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Help me avoid hiring Patrick Bateman.
November 2, 2012 9:53 AM   Subscribe

HR filter: What are some good questions to ask a job candidate during a final interview before extending an offer?

We are a small firm with no formal HR department. I have been tasked with hiring a person who will serve as something akin to my deputy. It is a highly focused, skilled position, which will also involve a substantial level of training. We have gone through the first round of interviews with about 10 people, and have identified one candidate who is clearly head and shoulders above the rest in terms of overall fit, attitude, logical career progression, is seemingly very mature and in our salary range.

During the first interview we focused on the candidates' motivation, enthusiasm, commitment to holding a long-term position, personality compatibility, intellectual rigor and curiosity. In order to even get to the first interview, the candidate's resume had to pass through a fairly difficult screen in terms of work experience and qualifications, which less than 1% of total applicants did.

I'm hoping someone better versed in HR best practices or the bosses out there can help me come up with a structure and approach for the 2nd (and likely final) interview. How should it differ from the first?

You can assume we will be performing standard due diligence practices such as checking references and some type of background check before extending a formal offer. I'd just like to get some ideas on how to make this interview feel like I have crossed off the appropriate boxes and not overlooked any questions that may identify red flags. After all, it's my butt on the line if this person doesn't work out. Thanks!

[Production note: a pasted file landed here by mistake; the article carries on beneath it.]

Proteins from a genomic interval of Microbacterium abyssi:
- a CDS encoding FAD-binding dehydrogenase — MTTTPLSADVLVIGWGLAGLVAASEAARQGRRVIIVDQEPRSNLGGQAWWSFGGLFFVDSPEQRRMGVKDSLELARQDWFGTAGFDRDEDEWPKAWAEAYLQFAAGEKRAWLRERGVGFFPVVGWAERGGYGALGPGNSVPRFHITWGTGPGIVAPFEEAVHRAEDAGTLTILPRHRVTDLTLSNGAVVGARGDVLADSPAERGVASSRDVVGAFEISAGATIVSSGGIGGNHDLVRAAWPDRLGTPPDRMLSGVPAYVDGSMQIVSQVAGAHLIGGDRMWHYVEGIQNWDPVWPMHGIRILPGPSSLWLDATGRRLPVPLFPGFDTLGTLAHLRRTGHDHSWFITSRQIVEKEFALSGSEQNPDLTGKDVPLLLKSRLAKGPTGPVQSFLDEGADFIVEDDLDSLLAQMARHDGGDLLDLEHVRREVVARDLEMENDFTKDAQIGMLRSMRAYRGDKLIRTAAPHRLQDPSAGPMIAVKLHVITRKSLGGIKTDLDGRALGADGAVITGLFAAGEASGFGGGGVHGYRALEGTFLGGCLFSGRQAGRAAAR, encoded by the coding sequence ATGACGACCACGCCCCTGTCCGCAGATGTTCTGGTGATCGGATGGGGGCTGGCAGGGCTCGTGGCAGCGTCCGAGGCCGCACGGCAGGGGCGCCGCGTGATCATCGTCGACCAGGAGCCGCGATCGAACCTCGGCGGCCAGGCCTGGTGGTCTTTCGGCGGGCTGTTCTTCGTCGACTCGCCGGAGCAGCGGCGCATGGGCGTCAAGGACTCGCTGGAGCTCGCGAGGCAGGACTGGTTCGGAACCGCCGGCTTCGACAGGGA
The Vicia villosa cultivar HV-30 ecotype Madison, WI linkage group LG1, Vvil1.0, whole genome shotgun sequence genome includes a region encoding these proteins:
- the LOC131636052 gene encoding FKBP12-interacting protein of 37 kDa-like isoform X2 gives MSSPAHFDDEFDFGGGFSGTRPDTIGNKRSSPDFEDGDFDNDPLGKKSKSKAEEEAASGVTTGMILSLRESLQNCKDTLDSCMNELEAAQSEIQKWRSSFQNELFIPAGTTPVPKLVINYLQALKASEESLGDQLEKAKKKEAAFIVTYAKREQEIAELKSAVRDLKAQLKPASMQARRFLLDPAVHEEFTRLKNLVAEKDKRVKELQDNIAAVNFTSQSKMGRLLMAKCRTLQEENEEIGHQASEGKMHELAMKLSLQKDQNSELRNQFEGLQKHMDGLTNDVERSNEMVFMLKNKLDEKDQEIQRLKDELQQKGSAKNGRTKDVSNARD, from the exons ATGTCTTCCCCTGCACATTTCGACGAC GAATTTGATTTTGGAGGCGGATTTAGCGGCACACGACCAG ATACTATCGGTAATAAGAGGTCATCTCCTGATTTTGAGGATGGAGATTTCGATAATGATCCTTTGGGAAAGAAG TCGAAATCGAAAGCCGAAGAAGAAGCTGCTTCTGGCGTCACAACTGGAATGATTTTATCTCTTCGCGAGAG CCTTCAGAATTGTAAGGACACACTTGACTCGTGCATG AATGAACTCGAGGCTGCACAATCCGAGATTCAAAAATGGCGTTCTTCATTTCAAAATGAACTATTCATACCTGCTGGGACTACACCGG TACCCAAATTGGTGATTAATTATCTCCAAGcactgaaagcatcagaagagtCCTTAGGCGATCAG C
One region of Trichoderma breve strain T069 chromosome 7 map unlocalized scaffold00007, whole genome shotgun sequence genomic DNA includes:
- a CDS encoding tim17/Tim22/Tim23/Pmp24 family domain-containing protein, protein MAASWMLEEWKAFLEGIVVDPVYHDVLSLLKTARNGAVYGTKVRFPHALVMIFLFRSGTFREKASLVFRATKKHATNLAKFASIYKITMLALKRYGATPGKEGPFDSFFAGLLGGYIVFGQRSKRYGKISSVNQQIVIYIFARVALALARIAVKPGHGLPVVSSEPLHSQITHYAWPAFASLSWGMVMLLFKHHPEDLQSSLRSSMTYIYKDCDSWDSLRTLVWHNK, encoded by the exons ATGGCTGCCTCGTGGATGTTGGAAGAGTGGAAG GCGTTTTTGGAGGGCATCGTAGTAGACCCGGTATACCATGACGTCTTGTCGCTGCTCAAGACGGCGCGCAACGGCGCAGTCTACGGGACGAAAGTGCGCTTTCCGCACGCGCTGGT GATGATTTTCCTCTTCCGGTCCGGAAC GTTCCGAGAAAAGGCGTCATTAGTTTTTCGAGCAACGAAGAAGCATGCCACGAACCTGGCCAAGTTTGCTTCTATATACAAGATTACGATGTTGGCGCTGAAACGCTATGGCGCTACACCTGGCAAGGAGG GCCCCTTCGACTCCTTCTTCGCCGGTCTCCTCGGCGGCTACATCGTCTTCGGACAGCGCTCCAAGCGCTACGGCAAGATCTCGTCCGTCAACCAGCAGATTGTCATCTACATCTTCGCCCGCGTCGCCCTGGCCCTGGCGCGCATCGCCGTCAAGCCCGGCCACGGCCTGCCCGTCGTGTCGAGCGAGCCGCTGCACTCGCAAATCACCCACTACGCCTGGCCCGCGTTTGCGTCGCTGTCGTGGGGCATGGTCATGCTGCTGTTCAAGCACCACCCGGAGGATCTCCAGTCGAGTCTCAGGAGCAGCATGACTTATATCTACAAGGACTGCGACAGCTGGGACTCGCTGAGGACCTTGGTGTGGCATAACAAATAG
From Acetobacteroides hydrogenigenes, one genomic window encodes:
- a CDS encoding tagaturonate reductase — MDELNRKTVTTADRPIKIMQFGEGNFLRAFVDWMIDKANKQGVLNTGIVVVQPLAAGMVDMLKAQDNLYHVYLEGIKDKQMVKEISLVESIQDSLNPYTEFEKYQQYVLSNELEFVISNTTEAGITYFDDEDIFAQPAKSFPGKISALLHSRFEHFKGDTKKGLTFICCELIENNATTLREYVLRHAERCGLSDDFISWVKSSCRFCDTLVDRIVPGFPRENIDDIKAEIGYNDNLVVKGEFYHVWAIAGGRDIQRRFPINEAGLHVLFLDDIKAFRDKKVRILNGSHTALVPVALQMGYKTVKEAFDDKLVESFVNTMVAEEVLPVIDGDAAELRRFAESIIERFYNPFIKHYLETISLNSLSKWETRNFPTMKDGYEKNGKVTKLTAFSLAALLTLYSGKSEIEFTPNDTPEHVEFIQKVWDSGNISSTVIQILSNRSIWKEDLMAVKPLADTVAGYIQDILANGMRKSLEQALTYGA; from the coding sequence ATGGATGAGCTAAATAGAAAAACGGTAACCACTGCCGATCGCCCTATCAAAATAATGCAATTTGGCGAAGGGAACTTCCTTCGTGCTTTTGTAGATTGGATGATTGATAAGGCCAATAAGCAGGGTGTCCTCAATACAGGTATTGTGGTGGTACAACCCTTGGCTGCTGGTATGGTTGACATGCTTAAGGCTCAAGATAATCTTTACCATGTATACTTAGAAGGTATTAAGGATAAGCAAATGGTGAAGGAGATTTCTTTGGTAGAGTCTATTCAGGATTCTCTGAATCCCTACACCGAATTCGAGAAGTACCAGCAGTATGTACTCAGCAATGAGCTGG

posted by the foreground to Work & Money (9 answers total) 3 users marked this as a favorite
 
If you feel like you've covered his background and history in full, then I would forward in the 2nd interview. Ask a lot of "how would you handle this" type of questions to get a feel for his decision making abilities.
posted by COD at 10:11 AM on November 2, 2012


Unless they're desperate for a job, I'd weigh heavily the likelihood they're interviewing you too and not overdo the grilling at this point. You've validated essential requirements and you never know who's going to flake out for personal reasons. I'd suggest aiming at a sort of dialogue to be sure you share the same point of view about the work, showing enough of your attitude about the work that if they don't see a fit in working with you then perhaps you'll observe it or perhaps they'll opt out of the job, saving you both some trouble.
posted by Monsieur Caution at 11:39 AM on November 2, 2012 [2 favorites]


You've already taken care of the technical stuff. 2nd/last interview should be purely culture fit, which can involve situational questions like COD suggests. You don't have to have an endless decision process, and smart companies will have well-defined steps like "initial screen, skills/technical screen, in-person interview, offer" type structure.
posted by rhizome at 11:42 AM on November 2, 2012


And really, is your butt really on the line? Why couldn't you fire them if it doesn't work out and hire someone else? Totally normal.
posted by rhizome at 11:43 AM on November 2, 2012 [1 favorite]


Why do you feel you need a second interview. What do you want to know from your candidate that (s)he didn't answer on the first go round.